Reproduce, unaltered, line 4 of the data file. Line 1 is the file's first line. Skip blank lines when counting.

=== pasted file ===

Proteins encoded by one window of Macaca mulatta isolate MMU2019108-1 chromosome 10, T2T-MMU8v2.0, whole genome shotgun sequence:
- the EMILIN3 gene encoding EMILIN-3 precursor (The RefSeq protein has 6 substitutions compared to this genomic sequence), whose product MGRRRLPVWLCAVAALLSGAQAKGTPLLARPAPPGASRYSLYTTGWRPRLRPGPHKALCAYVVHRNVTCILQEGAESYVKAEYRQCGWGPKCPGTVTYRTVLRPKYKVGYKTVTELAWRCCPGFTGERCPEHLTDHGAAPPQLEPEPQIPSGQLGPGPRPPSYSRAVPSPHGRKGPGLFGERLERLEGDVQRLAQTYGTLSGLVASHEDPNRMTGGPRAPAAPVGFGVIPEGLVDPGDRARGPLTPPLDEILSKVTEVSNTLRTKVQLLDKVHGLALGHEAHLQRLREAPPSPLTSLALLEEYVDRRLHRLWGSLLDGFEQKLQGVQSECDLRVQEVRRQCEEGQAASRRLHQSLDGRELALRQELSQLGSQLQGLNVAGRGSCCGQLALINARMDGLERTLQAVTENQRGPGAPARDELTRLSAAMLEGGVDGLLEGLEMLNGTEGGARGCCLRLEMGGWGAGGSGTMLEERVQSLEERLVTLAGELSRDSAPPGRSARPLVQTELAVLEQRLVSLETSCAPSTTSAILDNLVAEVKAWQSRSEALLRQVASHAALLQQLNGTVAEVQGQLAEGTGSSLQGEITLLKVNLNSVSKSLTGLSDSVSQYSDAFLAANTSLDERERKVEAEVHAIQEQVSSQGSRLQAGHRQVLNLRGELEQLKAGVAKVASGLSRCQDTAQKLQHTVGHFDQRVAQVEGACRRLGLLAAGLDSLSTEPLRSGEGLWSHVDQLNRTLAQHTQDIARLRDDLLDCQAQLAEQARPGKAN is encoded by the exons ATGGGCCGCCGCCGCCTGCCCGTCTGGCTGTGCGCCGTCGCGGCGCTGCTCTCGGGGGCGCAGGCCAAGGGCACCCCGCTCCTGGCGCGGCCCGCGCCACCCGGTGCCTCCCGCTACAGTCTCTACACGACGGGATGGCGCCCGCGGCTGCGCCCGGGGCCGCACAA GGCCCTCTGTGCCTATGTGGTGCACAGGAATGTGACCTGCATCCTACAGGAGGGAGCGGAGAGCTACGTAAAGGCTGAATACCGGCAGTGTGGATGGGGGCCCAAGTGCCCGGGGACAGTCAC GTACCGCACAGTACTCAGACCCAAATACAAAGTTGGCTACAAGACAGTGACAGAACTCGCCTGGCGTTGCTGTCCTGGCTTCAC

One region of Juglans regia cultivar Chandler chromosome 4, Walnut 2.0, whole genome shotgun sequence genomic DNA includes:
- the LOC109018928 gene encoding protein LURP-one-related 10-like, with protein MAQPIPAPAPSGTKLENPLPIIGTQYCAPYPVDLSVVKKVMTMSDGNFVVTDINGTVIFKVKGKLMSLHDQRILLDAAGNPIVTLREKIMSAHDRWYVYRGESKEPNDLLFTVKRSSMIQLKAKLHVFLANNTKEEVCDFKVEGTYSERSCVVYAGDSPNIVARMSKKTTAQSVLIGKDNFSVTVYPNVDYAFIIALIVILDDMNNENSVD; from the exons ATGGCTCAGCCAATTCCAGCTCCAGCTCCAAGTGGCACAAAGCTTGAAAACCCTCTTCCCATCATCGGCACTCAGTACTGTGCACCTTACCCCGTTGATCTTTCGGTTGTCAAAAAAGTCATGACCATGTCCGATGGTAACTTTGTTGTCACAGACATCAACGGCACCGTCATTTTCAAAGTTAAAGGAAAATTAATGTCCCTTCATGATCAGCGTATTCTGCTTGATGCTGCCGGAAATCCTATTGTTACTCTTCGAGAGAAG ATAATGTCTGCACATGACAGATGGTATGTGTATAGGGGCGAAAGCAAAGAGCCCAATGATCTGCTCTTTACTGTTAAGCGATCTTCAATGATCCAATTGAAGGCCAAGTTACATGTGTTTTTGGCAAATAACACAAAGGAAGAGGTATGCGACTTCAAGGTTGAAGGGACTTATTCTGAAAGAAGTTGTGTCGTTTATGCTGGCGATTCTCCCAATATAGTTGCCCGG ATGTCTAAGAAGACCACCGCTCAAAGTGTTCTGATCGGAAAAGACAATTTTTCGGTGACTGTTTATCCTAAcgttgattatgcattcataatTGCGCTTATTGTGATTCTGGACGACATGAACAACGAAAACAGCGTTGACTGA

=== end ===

- the LOC109018928 gene encoding protein LURP-one-related 10-like, with protein MAQPIPAPAPSGTKLENPLPIIGTQYCAPYPVDLSVVKKVMTMSDGNFVVTDINGTVIFKVKGKLMSLHDQRILLDAAGNPIVTLREKIMSAHDRWYVYRGESKEPNDLLFTVKRSSMIQLKAKLHVFLANNTKEEVCDFKVEGTYSERSCVVYAGDSPNIVARMSKKTTAQSVLIGKDNFSVTVYPNVDYAFIIALIVILDDMNNENSVD; from the exons ATGGCTCAGCCAATTCCAGCTCCAGCTCCAAGTGGCACAAAGCTTGAAAACCCTCTTCCCATCATCGGCACTCAGTACTGTGCACCTTACCCCGTTGATCTTTCGGTTGTCAAAAAAGTCATGACCATGTCCGATGGTAACTTTGTTGTCACAGACATCAACGGCACCGTCATTTTCAAAGTTAAAGGAAAATTAATGTCCCTTCATGATCAGCGTATTCTGCTTGATGCTGCCGGAAATCCTATTGTTACTCTTCGAGAGAAG ATAATGTCTGCACATGACAGATGGTATGTGTATAGGGGCGAAAGCAAAGAGCCCAATGATCTGCTCTTTACTGTTAAGCGATCTTCAATGATCCAATTGAAGGCCAAGTTACATGTGTTTTTGGCAAATAACACAAAGGAAGAGGTATGCGACTTCAAGGTTGAAGGGACTTATTCTGAAAGAAGTTGTGTCGTTTATGCTGGCGATTCTCCCAATATAGTTGCCCGG ATGTCTAAGAAGACCACCGCTCAAAGTGTTCTGATCGGAAAAGACAATTTTTCGGTGACTGTTTATCCTAAcgttgattatgcattcataatTGCGCTTATTGTGATTCTGGACGACATGAACAACGAAAACAGCGTTGACTGA